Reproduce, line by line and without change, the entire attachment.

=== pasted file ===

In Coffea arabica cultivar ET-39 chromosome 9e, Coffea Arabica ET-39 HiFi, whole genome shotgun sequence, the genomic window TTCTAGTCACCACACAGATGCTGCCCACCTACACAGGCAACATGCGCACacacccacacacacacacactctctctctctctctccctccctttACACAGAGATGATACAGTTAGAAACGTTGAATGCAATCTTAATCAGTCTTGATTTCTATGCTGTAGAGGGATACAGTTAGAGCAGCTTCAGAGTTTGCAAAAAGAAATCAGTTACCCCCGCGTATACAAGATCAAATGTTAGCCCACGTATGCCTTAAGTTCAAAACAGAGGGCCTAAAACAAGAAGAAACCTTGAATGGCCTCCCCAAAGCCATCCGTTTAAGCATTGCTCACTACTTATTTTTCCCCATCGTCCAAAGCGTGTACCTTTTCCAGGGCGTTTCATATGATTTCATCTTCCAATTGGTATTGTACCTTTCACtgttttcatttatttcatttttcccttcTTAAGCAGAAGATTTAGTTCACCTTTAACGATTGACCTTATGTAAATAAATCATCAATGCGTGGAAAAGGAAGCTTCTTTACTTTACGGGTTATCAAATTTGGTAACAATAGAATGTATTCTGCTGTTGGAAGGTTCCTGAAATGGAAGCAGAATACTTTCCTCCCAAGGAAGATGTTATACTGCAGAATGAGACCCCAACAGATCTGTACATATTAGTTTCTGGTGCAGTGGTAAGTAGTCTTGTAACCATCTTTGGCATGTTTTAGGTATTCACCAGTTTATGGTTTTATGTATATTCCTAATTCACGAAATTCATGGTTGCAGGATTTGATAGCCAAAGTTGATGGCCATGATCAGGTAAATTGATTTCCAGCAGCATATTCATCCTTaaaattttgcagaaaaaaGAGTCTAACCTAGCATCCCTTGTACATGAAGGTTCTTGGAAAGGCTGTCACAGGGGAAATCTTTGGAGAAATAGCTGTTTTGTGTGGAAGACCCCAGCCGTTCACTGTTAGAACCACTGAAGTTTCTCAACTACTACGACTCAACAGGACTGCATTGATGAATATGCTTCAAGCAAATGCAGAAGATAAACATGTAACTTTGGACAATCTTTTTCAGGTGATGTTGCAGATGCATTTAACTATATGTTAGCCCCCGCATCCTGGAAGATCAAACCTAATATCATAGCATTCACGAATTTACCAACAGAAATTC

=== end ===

In Coffea arabica cultivar ET-39 chromosome 9e, Coffea Arabica ET-39 HiFi, whole genome shotgun sequence, the genomic window TTCTAGTCACCACACAGATGCTGCCCACCTACACAGGCAACATGCGCACacacccacacacacacacactctctctctctctctccctccctttACACAGAGATGATACAGTTAGAAACGTTGAATGCAATCTTAATCAGTCTTGATTTCTATGCTGTAGAGGGATACAGTTAGAGCAGCTTCAGAGTTTGCAAAAAGAAATCAGTTACCCCCGCGTATACAAGATCAAATGTTAGCCCACGTATGCCTTAAGTTCAAAACAGAGGGCCTAAAACAAGAAGAAACCTTGAATGGCCTCCCCAAAGCCATCCGTTTAAGCATTGCTCACTACTTATTTTTCCCCATCGTCCAAAGCGTGTACCTTTTCCAGGGCGTTTCATATGATTTCATCTTCCAATTGGTATTGTACCTTTCACtgttttcatttatttcatttttcccttcTTAAGCAGAAGATTTAGTTCACCTTTAACGATTGACCTTATGTAAATAAATCATCAATGCGTGGAAAAGGAAGCTTCTTTACTTTACGGGTTATCAAATTTGGTAACAATAGAATGTATTCTGCTGTTGGAAGGTTCCTGAAATGGAAGCAGAATACTTTCCTCCCAAGGAAGATGTTATACTGCAGAATGAGACCCCAACAGATCTGTACATATTAGTTTCTGGTGCAGTGGTAAGTAGTCTTGTAACCATCTTTGGCATGTTTTAGGTATTCACCAGTTTATGGTTTTATGTATATTCCTAATTCACGAAATTCATGGTTGCAGGATTTGATAGCCAAAGTTGATGGCCATGATCAGGTAAATTGATTTCCAGCAGCATATTCATCCTTaaaattttgcagaaaaaaGAGTCTAACCTAGCATCCCTTGTACATGAAGGTTCTTGGAAAGGCTGTCACAGGGGAAATCTTTGGAGAAATAGCTGTTTTGTGTGGAAGACCCCAGCCGTTCACTGTTAGAACCACTGAAGTTTCTCAACTACTACGACTCAACAGGACTGCATTGATGAATATGCTTCAAGCAAATGCAGAAGATAAACATGTAACTTTGGACAATCTTTTTCAGGTGATGTTGCAGATGCATTTAACTATATGTTAGCCCCCGCATCCTGGAAGATCAAACCTAATATCATAGCATTCACGAATTTACCAACAGAAATTC